Trulia Revenue Model, Part 2

At its core Trulia applies intense competitive pressure to traditional media firms that historically–in the collective sense–bilked real estate firms out of millions–if not billions–of dollars for essentially non-measureable advertising. Sure there’s the one-off case of a person who walks in the front door of a branch office clutching a Sunday advert who actually purchases a home. However, it’s much more likely that a buyer nowadays will visit a firm’s most important branch office–that firm’s website–when beginning a home search. Thus, with its launch, Trulia’s model filled a gaping advertising chasm essentially ignored by traditional media firms (i.e., sending targeted traffic to real estate websites), and these traditional media firms have since been scrambling to catch up (what’s wonderful to observe is that Trulia likely has around 100 employees and it’s seriously challenging traditional media firms for online advertising market-share dominance–REALTOR.com included–that collectively employ tens of thousands of employees. Such is the power of elegant code and focused leadership).

So where does Trulia reside in a modern media mix? As an advertising replacement to traditional media and / or REALTOR.com? For some firms absolutely. For other firms decidedly not. For some real estate firms the decision to go or not go with Trulia (or REALTOR.com, New York Times, etc) has been based on evidence. What evidence? Evidence derived from analyzing the quality of traffic / lead sources: in some cases it makes sense to stay with REALTOR.com, and in other cases to have Trulia replace both REALTOR.com and the New York Times as primary sources of traffic / leads. For the firms described, decisions were made based on data: traffic-source-to-agent-placement ratios, traffic-source-to-showing-appointment ratios, etc. In some cases Trulia won, in other cases it was REALTOR.com that won, and in still other cases it was the New York Times, etc. Nevertheless, it all netted down to what the data showed.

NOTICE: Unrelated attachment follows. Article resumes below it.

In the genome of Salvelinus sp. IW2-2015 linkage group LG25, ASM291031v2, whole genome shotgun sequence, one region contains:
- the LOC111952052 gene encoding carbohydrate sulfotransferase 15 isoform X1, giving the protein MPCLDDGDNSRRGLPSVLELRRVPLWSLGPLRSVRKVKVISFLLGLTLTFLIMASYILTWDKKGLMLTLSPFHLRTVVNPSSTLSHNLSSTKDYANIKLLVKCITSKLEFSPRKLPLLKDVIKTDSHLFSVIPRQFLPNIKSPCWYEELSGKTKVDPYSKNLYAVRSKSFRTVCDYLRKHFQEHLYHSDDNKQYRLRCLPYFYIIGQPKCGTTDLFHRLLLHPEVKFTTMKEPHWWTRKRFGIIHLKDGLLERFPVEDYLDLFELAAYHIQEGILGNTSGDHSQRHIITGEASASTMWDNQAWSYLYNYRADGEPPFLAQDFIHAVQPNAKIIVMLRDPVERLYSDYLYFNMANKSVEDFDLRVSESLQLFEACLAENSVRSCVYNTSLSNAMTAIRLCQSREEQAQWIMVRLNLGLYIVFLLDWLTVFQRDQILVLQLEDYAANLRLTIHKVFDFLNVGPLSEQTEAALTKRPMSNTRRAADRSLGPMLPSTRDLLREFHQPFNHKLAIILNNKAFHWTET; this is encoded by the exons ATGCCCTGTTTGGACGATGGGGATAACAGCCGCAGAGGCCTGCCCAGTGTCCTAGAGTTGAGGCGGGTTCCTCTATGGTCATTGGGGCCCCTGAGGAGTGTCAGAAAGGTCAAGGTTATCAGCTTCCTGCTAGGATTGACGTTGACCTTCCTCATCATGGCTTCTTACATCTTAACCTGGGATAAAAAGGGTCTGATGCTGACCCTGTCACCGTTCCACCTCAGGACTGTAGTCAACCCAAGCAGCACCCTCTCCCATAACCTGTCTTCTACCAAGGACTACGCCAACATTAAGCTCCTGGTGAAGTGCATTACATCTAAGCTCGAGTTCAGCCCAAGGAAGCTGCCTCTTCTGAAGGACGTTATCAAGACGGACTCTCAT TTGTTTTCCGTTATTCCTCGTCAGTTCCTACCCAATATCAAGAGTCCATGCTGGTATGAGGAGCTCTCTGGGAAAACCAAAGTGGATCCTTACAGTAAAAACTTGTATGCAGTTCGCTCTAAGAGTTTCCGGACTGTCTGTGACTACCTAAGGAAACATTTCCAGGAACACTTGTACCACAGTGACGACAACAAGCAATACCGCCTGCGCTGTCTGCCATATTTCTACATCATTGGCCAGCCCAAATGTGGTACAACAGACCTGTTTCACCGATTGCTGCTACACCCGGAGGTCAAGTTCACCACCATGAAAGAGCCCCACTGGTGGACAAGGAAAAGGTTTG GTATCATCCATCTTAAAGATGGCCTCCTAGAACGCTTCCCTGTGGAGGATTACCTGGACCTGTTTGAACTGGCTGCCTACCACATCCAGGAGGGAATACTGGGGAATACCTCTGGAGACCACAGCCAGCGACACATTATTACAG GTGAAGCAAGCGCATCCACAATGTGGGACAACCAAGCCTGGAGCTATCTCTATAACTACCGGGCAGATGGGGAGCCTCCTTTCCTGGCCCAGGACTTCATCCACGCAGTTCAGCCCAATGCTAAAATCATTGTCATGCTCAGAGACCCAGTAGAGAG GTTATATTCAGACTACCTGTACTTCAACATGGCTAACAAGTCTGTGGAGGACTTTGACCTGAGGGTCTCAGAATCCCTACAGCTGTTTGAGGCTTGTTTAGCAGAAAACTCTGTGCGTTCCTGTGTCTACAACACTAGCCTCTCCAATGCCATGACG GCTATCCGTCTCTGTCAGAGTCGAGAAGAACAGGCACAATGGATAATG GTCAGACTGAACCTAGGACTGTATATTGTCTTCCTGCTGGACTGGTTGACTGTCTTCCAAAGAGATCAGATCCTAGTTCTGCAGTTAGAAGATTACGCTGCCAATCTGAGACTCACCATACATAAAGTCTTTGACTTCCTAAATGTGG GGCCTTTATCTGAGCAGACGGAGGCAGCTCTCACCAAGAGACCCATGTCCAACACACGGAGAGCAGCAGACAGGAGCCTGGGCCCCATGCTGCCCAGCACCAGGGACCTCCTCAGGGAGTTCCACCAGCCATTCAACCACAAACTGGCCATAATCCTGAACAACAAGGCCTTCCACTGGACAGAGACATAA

Accordingly, real estate firms looking for marketing solutions should find a set of tools that measures, quantifies, and interprets the data. What this means is that real estate firms need to wipe off the muck of data analytics myopia and embrace the basics: segment prospective consumers based on demographics and decide which set of demographics to serve (recite the old adage “You can’t be all things to all people” when doing this), apply the same analysis for each traffic / lead source (for example, Trulia may deliver higher quantities of urban young professionals, whereas REALTOR.com may deliver higher quantities of suburban soccer moms), determine what traffic / lead sources “convert” at the highest ratio per each segment targeted, apply these findings to the respective traffic / lead sources, and make an informed decision to stay with or abandon such as they apply to the targeted demographic.

One Comment

  1. Pete Dimis says:

    Trulia is a prime example of the transition from conventional real estate search (newspapers, for sale signs,) to the new way of using technology to locate your property. They’ve done a great job implementing a number of tools to make your search much more efficient.

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